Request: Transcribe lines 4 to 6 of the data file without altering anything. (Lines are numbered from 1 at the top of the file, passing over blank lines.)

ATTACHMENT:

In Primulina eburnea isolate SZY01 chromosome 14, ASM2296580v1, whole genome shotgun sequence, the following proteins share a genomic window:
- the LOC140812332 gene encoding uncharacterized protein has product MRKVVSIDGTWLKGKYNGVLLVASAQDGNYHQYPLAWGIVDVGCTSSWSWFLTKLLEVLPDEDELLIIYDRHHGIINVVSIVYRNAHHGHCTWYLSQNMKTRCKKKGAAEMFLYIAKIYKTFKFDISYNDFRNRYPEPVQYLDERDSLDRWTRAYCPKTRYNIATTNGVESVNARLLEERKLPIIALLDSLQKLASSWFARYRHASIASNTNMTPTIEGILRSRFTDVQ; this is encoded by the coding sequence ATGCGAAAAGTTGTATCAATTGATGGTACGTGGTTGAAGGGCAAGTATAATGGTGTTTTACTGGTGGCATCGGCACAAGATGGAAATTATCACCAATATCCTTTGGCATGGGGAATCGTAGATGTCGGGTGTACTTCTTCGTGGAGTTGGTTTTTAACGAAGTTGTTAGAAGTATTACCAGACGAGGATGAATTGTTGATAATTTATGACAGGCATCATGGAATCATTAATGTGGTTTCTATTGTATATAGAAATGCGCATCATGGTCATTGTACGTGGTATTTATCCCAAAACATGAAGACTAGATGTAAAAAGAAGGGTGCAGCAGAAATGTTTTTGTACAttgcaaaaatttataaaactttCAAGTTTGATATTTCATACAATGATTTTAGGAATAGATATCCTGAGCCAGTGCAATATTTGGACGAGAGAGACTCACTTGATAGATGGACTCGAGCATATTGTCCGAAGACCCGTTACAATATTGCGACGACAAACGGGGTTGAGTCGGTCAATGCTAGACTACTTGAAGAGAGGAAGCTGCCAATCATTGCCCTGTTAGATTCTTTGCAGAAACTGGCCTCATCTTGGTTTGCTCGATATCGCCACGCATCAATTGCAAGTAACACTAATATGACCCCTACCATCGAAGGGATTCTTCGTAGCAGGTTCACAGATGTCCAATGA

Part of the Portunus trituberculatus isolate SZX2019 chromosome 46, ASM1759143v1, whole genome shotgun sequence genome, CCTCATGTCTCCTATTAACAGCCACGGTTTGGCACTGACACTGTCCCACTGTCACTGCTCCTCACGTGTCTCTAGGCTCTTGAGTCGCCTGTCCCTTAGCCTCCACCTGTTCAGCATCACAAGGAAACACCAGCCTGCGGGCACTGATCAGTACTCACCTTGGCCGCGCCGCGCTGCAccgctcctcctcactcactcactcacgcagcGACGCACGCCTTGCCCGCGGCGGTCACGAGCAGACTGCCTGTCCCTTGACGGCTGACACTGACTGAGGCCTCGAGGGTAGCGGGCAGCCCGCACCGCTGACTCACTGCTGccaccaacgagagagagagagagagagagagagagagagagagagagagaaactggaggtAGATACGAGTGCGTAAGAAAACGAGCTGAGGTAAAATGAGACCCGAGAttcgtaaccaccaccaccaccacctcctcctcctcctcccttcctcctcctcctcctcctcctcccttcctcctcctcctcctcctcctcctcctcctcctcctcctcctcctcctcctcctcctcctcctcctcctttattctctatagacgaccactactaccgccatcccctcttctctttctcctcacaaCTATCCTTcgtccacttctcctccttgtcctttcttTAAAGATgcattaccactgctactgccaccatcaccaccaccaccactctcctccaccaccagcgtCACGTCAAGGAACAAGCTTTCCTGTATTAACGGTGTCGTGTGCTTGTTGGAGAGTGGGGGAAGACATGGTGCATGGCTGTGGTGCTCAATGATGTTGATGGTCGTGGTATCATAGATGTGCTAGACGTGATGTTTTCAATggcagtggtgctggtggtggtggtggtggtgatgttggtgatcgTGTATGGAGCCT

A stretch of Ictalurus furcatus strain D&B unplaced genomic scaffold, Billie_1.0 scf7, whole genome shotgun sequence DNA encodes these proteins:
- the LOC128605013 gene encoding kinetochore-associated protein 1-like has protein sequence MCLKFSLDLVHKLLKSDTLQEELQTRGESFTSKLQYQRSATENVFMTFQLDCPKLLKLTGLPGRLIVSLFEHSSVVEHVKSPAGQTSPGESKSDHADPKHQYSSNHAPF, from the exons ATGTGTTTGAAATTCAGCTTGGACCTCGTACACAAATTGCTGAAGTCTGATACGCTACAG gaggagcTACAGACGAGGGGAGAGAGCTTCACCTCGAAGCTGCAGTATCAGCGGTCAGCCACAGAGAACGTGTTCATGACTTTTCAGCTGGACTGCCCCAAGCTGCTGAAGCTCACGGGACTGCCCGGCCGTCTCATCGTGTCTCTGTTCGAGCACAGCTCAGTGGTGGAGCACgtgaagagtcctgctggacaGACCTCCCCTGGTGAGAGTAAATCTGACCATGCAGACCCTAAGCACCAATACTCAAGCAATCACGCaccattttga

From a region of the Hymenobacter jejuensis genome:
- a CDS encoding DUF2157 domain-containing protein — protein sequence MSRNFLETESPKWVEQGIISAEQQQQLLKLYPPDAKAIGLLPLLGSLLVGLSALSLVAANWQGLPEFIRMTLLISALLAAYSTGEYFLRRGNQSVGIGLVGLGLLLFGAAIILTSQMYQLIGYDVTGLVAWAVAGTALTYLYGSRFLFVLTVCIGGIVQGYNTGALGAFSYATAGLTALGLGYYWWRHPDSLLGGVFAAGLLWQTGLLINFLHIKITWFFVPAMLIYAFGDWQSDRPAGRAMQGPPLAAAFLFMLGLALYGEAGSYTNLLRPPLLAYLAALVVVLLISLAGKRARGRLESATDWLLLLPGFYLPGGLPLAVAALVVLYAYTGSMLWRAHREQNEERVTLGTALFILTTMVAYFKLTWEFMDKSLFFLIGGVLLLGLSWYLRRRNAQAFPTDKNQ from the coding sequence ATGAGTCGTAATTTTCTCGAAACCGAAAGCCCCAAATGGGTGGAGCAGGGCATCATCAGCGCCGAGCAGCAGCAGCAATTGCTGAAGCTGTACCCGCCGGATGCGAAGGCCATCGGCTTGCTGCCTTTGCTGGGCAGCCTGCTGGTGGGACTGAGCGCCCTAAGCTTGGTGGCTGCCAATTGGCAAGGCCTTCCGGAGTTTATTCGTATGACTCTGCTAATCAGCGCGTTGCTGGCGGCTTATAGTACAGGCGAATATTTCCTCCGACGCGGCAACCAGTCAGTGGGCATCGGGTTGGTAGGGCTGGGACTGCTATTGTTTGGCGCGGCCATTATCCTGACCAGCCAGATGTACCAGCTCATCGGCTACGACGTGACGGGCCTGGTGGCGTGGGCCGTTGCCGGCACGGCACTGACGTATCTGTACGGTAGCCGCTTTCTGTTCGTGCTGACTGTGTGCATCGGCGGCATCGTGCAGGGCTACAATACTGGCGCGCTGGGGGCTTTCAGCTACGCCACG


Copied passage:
A stretch of Ictalurus furcatus strain D&B unplaced genomic scaffold, Billie_1.0 scf7, whole genome shotgun sequence DNA encodes these proteins:
- the LOC128605013 gene encoding kinetochore-associated protein 1-like has protein sequence MCLKFSLDLVHKLLKSDTLQEELQTRGESFTSKLQYQRSATENVFMTFQLDCPKLLKLTGLPGRLIVSLFEHSSVVEHVKSPAGQTSPGESKSDHADPKHQYSSNHAPF, from the exons ATGTGTTTGAAATTCAGCTTGGACCTCGTACACAAATTGCTGAAGTCTGATACGCTACAG gaggagcTACAGACGAGGGGAGAGAGCTTCACCTCGAAGCTGCAGTATCAGCGGTCAGCCACAGAGAACGTGTTCATGACTTTTCAGCTGGACTGCCCCAAGCTGCTGAAGCTCACGGGACTGCCCGGCCGTCTCATCGTGTCTCTGTTCGAGCACAGCTCAGTGGTGGAGCACgtgaagagtcctgctggacaGACCTCCCCTGGTGAGAGTAAATCTGACCATGCAGACCCTAAGCACCAATACTCAAGCAATCACGCaccattttga

From a region of the Hymenobacter jejuensis genome: